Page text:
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Mol Genet Metab. 2015 Feb;114(2):242-7. doi: 10.1016/j.ymgme.2014.08.007. Epub 2014 Aug 20.

Chronic kidney disease and an uncertain diagnosis of Fabry disease: approach to a correct diagnosis.

Author information

1
Department of Endocrinology and Metabolism, Academic Medical Center, Amsterdam Lysosome Center 'Sphinx', Amsterdam, Netherlands.
2
Department of Clinical Medicine, University of Bergen, Bergen, Norway; Department of Medicine, Haukeland University Hospital, Bergen, Norway.
3
Unidad de Dialisis, IIS-Fundacion Jimenez Diaz/UAM, IRSIN, Madrid, Spain.
4
Department of Pediatrics, Haukeland University Hospital, Bergen, Norway.
5
Medical Genetics, Hospital São João, Faculty of Medicine of University of Porto, Porto, Portugal.
6
Department of Nephrology, Academic Medical Center, Amsterdam, Netherlands.
7
Manchester, UK.
8
Department of Haematology, Royal Free London NHS Foundation Trust, & University College London, UK.
9
Charles Dent Metabolic Unit, National Hospital for Neurology and Neurosurgery, London, UK.
10
Department of Internal Medicine, Division of Nephrology, Ghent University Hospital, Ghent, Belgium.
11
Department of Pathology, Academic Medical Center, Amsterdam, Netherlands.
12
Department of Medicine, Division of Nephrology, University of Würzburg, Würzburg, Germany.
13
Department of Nephrology, Dalhousie University, Halifax, Nova Scotia, Canada.
14
Department of Endocrinology and Metabolism, Academic Medical Center, Amsterdam Lysosome Center 'Sphinx', Amsterdam, Netherlands. Electronic address: g.e.linthorst@amc.nl.

Abstract

BACKGROUND AND OBJECTIVES:

Screening for Fabry disease (FD), an X-linked lysosomal storage disorder, reveals a significant number of individuals with a genetic variant of unknown significance without classical FD manifestations; these variants in the α-galactosidase A gene often result in a high residual leukocyte α-galactosidase A and it is unclear whether these individuals suffer from FD. Therefore, a structured diagnostic approach is warranted. We present a diagnostic algorithm on how to approach adults with chronic kidney disease and an uncertain diagnosis of FD nephropathy.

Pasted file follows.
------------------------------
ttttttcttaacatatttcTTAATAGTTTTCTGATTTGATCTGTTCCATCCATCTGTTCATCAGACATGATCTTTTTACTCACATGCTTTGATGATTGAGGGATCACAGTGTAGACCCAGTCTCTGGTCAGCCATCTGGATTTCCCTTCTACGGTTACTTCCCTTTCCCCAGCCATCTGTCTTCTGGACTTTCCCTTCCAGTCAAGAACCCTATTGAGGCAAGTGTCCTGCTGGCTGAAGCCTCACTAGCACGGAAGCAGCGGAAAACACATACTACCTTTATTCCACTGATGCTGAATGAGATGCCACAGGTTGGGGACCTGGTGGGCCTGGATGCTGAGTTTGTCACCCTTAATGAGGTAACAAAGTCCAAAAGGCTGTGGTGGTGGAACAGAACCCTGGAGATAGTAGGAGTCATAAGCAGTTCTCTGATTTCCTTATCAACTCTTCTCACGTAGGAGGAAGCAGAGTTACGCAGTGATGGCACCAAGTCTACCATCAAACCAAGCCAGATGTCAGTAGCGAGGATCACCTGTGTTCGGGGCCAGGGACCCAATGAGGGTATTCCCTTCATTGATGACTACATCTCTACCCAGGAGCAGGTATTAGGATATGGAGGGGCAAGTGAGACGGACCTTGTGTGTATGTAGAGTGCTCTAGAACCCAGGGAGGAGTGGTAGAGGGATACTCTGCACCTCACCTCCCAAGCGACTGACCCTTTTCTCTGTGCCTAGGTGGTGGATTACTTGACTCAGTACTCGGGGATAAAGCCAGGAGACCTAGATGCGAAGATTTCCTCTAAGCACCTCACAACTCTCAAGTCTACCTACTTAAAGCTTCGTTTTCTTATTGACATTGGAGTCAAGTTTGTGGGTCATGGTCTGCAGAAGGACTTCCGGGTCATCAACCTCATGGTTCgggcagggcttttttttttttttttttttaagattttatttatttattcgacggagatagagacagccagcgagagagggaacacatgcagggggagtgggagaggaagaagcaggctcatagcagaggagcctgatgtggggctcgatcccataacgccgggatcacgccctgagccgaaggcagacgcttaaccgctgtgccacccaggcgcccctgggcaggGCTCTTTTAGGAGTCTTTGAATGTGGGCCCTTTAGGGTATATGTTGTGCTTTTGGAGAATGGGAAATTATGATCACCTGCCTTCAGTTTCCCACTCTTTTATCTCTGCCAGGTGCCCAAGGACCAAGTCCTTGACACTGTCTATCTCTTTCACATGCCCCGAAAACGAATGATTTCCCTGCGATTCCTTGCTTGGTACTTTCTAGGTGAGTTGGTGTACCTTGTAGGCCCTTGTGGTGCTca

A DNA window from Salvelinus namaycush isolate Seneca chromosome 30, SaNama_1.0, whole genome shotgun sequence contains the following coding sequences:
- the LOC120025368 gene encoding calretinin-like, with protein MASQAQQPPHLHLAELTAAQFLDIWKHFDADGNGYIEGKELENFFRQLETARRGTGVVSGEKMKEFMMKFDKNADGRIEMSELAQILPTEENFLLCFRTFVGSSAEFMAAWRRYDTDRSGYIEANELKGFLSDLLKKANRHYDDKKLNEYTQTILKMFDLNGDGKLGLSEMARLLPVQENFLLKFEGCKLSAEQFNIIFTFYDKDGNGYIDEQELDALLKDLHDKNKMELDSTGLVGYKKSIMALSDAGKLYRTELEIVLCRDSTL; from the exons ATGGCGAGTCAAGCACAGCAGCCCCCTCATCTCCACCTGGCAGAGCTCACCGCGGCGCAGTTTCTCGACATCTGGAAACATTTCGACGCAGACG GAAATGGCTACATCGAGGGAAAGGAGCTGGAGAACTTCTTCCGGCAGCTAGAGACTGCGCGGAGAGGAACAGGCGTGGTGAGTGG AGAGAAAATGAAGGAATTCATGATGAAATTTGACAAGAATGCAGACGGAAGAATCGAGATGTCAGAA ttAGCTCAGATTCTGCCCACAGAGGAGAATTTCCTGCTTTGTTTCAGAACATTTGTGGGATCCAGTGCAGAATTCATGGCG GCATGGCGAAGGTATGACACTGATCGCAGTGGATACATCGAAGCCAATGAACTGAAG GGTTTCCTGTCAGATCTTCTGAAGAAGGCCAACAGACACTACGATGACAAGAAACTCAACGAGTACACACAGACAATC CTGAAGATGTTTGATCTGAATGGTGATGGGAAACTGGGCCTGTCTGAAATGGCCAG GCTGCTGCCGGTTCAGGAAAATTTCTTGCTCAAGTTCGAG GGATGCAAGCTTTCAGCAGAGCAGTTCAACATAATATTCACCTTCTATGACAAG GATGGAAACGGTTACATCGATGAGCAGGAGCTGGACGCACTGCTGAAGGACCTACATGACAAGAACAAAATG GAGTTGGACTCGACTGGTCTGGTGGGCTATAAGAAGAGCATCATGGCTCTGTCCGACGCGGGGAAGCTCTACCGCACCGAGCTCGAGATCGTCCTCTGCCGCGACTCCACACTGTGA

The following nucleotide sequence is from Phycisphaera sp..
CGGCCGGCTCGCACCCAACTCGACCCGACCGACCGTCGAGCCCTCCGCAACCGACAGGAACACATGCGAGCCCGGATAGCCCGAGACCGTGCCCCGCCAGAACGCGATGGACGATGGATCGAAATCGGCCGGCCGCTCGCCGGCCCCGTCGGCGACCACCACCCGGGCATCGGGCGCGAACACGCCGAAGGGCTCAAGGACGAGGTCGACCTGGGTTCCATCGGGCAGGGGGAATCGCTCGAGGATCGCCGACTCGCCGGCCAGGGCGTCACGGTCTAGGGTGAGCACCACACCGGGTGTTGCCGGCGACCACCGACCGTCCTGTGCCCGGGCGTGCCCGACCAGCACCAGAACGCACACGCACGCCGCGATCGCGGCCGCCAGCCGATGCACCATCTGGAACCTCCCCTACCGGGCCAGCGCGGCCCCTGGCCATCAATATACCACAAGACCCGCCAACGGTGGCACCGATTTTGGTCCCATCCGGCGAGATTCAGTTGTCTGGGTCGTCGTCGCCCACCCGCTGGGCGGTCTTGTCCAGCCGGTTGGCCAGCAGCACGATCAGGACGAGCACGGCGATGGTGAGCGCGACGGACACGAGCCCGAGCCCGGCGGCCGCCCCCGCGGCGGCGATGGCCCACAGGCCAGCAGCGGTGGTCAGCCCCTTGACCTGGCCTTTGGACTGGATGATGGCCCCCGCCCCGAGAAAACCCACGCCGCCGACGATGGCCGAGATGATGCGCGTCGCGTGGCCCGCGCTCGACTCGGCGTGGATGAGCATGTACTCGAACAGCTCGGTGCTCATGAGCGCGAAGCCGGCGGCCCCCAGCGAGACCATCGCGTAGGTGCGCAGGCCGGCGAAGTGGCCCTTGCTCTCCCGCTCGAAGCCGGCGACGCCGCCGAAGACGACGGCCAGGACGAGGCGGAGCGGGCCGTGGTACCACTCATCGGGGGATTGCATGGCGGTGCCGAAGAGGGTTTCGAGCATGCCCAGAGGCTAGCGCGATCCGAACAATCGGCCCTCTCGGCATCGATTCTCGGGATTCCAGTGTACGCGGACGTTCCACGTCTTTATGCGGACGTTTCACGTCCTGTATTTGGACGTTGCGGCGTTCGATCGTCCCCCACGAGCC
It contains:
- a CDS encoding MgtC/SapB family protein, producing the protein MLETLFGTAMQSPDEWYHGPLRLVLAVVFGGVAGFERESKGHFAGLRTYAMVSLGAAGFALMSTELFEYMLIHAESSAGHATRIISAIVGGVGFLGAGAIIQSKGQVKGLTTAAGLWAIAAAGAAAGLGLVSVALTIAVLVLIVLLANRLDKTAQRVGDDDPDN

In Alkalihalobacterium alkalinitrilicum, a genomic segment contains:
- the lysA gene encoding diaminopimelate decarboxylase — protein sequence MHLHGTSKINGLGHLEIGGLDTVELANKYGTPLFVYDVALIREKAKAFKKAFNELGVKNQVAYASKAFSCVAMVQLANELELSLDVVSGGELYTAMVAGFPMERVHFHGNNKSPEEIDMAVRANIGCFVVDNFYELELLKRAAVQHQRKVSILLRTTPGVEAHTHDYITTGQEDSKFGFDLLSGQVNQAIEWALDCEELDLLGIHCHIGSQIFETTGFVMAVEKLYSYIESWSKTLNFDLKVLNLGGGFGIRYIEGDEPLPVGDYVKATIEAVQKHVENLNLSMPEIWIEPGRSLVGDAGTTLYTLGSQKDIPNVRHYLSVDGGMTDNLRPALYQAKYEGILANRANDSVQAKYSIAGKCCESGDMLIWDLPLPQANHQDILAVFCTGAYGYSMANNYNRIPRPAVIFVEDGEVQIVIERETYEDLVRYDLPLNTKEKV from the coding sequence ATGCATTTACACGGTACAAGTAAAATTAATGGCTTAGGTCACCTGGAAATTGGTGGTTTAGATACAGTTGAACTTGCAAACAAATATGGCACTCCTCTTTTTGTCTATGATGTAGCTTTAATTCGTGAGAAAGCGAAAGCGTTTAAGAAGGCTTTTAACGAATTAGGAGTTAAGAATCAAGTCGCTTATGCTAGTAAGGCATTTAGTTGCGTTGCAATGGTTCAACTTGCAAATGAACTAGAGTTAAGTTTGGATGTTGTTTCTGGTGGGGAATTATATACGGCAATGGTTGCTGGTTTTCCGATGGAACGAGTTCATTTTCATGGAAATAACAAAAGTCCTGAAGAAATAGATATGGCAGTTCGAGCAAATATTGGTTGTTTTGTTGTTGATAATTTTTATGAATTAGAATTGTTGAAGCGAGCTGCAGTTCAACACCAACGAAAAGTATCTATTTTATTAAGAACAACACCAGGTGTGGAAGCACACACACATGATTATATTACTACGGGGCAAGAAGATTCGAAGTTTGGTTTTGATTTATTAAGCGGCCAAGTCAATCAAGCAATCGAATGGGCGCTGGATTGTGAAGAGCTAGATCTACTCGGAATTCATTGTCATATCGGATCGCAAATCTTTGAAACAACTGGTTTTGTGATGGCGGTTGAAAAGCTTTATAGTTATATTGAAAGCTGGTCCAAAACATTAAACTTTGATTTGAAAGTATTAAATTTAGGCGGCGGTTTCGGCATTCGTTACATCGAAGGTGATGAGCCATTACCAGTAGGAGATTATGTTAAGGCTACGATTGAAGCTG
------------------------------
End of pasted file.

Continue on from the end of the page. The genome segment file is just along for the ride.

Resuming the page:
DESIGN, SETTING, PARTICIPANTS, AND MEASUREMENTS:

A modified Delphi procedure was conducted to reach consensus among 11 FD experts. A systematic review was performed to identify possible criteria that could confirm or exclude FD nephropathy.

RESULTS:

The gold standard for FD nephropathy was defined as characteristic storage on electron microscopy (EM) in a kidney biopsy in the absence of medication that may induce similar storage. The suggested criteria to confirm FD nephropathy are as follows: 'renal cysts', 'Maltese cross sign', 'immunohistochemical staining of Gb3 in urine' and 'high urinary Gb3'; and to exclude FD nephropathy: 'absence of renal cysts', 'small kidneys' and 'high protein excretion' were rejected because of low or uncertain specificity. Urinary Gb3 may be increased in other kidney diseases and there was no agreement on this criterion, although a third of the panel indicated that it is sufficient to diagnose FD nephropathy. The 'Maltese cross sign' and 'high urinary Gb3' were selected as red flags to suggest the possibility of FD nephropathy, but are not sufficient for a definite diagnosis of FD nephropathy.

CONCLUSIONS:

In adults with chronic kidney disease, an α-galactosidase A gene variant and an uncertain diagnosis of FD, a kidney biopsy with EM analysis should be performed to confirm or reject the diagnosis of FD nephropathy. Other criteria currently cannot substitute for a biopsy in these cases.

KEYWORDS:

Chronic kidney disease; Consensus; Diagnosis; Fabry disease; Kidney pathology

PMID:
25187469
DOI:
10.1016/j.ymgme.2014.08.007
[Indexed for MEDLINE]

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